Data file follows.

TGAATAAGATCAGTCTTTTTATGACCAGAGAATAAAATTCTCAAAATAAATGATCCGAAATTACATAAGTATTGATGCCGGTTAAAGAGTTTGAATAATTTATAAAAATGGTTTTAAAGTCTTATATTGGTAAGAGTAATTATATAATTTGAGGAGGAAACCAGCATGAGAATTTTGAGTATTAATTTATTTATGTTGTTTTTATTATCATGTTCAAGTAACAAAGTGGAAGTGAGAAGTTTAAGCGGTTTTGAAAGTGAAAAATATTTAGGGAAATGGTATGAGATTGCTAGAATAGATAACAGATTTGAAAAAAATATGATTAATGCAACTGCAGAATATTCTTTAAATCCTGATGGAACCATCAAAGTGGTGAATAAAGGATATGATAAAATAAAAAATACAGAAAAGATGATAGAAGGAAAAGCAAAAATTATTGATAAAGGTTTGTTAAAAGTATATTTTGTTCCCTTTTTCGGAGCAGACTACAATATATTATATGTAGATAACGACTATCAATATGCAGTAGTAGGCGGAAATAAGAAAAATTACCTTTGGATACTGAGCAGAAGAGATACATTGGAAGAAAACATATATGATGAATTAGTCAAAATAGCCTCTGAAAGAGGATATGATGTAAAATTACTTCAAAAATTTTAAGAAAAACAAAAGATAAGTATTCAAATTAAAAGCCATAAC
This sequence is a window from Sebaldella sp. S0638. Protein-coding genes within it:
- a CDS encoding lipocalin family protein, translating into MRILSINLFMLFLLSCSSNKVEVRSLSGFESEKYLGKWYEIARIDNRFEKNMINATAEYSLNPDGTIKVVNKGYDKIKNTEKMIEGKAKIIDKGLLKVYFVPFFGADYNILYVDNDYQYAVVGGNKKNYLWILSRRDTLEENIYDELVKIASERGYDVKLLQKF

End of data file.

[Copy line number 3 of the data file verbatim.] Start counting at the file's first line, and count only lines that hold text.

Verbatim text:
- a CDS encoding lipocalin family protein, translating into MRILSINLFMLFLLSCSSNKVEVRSLSGFESEKYLGKWYEIARIDNRFEKNMINATAEYSLNPDGTIKVVNKGYDKIKNTEKMIEGKAKIIDKGLLKVYFVPFFGADYNILYVDNDYQYAVVGGNKKNYLWILSRRDTLEENIYDELVKIASERGYDVKLLQKF